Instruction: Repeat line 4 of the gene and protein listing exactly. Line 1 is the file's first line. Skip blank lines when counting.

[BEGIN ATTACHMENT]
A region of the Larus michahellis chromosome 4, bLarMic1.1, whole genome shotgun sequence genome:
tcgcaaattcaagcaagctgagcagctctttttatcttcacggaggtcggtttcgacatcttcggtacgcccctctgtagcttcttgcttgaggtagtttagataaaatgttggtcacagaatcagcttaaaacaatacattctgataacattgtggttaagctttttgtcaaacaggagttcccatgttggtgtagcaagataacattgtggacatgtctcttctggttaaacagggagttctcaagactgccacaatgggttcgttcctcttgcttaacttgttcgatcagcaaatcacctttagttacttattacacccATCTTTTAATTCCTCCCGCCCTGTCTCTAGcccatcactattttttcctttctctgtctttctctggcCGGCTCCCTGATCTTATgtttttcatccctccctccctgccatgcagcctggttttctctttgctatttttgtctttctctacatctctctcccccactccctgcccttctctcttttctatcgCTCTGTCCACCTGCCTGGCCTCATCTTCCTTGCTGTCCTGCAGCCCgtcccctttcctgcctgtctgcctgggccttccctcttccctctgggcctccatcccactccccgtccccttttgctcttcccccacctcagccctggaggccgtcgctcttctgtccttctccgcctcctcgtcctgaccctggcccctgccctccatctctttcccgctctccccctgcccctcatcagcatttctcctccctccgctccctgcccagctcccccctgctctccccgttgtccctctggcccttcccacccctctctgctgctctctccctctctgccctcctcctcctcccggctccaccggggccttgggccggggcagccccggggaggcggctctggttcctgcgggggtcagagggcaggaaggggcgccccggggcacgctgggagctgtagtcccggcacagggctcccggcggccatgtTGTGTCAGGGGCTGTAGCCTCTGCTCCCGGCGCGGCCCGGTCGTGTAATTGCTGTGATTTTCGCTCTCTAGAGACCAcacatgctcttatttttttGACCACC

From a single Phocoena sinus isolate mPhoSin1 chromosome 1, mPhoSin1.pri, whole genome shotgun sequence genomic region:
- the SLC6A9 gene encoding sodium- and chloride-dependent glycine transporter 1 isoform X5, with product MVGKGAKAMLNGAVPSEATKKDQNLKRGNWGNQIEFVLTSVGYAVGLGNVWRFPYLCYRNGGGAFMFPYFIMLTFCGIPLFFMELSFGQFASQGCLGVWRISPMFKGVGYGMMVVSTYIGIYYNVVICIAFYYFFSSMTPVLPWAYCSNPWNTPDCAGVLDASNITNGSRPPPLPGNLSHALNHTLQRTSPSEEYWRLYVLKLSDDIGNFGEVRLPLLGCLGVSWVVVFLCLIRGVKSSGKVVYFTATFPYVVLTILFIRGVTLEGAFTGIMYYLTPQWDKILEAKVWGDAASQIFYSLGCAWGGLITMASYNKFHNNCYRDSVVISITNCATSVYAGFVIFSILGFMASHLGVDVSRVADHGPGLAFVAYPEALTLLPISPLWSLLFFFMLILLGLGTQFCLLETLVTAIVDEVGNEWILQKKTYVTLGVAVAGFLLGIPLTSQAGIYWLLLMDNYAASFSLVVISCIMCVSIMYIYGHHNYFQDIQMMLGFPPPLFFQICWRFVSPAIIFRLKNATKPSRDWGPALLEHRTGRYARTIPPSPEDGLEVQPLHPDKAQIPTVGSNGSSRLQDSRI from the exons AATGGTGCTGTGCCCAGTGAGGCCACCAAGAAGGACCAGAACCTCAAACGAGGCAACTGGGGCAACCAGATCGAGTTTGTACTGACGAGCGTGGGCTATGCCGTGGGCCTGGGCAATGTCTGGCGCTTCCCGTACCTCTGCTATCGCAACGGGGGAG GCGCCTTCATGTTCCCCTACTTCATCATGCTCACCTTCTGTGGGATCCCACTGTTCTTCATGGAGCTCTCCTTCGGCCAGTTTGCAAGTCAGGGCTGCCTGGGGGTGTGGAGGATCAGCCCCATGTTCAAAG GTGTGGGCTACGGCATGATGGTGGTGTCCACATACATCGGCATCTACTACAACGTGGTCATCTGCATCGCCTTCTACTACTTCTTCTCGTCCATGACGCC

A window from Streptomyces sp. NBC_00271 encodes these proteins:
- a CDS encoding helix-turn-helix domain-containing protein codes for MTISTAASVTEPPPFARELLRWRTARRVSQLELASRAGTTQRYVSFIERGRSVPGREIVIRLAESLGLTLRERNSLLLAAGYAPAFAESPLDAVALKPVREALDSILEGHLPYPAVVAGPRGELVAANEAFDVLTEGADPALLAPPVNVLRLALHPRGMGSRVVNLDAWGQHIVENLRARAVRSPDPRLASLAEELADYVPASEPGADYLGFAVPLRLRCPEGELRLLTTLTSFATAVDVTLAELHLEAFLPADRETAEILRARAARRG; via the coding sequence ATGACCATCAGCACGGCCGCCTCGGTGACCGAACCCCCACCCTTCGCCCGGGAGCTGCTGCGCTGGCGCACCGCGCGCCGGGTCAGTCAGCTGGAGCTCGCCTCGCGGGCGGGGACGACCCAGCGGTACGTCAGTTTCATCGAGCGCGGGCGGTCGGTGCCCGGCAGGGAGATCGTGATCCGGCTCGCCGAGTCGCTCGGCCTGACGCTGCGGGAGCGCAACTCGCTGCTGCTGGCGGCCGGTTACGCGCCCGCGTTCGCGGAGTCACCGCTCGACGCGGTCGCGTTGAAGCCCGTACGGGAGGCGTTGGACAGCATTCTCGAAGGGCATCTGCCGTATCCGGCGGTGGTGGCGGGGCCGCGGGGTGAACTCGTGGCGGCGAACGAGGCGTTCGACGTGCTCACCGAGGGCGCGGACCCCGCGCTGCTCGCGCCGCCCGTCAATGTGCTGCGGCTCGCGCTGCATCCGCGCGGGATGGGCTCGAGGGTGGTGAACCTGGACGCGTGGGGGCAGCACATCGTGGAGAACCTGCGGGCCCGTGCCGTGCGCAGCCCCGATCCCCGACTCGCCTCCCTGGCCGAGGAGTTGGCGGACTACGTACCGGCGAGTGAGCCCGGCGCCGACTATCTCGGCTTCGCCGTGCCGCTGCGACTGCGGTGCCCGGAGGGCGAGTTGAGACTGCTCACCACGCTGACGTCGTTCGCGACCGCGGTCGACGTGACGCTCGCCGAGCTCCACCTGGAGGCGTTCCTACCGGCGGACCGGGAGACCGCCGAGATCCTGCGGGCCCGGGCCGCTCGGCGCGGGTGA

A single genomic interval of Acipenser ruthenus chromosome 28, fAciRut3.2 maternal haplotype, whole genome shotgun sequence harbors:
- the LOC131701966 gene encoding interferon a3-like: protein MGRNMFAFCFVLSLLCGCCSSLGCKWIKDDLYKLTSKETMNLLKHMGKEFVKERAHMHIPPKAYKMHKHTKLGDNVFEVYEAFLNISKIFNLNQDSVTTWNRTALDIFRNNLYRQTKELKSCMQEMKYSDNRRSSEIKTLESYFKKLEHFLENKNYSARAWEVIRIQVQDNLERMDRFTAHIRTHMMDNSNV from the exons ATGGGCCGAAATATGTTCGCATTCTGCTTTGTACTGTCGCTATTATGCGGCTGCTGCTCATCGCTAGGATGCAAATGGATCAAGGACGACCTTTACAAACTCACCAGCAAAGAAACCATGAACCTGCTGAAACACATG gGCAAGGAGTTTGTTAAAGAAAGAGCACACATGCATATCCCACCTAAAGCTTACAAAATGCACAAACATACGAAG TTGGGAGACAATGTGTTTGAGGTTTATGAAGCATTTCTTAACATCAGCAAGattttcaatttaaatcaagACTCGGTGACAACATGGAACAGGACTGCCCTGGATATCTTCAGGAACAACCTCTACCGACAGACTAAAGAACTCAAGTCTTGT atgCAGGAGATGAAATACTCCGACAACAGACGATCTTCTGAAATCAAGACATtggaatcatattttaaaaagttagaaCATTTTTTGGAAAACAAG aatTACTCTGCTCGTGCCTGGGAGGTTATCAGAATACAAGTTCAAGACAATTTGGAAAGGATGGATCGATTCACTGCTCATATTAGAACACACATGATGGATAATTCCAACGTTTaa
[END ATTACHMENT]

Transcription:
- the SLC6A9 gene encoding sodium- and chloride-dependent glycine transporter 1 isoform X5, with product MVGKGAKAMLNGAVPSEATKKDQNLKRGNWGNQIEFVLTSVGYAVGLGNVWRFPYLCYRNGGGAFMFPYFIMLTFCGIPLFFMELSFGQFASQGCLGVWRISPMFKGVGYGMMVVSTYIGIYYNVVICIAFYYFFSSMTPVLPWAYCSNPWNTPDCAGVLDASNITNGSRPPPLPGNLSHALNHTLQRTSPSEEYWRLYVLKLSDDIGNFGEVRLPLLGCLGVSWVVVFLCLIRGVKSSGKVVYFTATFPYVVLTILFIRGVTLEGAFTGIMYYLTPQWDKILEAKVWGDAASQIFYSLGCAWGGLITMASYNKFHNNCYRDSVVISITNCATSVYAGFVIFSILGFMASHLGVDVSRVADHGPGLAFVAYPEALTLLPISPLWSLLFFFMLILLGLGTQFCLLETLVTAIVDEVGNEWILQKKTYVTLGVAVAGFLLGIPLTSQAGIYWLLLMDNYAASFSLVVISCIMCVSIMYIYGHHNYFQDIQMMLGFPPPLFFQICWRFVSPAIIFRLKNATKPSRDWGPALLEHRTGRYARTIPPSPEDGLEVQPLHPDKAQIPTVGSNGSSRLQDSRI from the exons AATGGTGCTGTGCCCAGTGAGGCCACCAAGAAGGACCAGAACCTCAAACGAGGCAACTGGGGCAACCAGATCGAGTTTGTACTGACGAGCGTGGGCTATGCCGTGGGCCTGGGCAATGTCTGGCGCTTCCCGTACCTCTGCTATCGCAACGGGGGAG GCGCCTTCATGTTCCCCTACTTCATCATGCTCACCTTCTGTGGGATCCCACTGTTCTTCATGGAGCTCTCCTTCGGCCAGTTTGCAAGTCAGGGCTGCCTGGGGGTGTGGAGGATCAGCCCCATGTTCAAAG GTGTGGGCTACGGCATGATGGTGGTGTCCACATACATCGGCATCTACTACAACGTGGTCATCTGCATCGCCTTCTACTACTTCTTCTCGTCCATGACGCC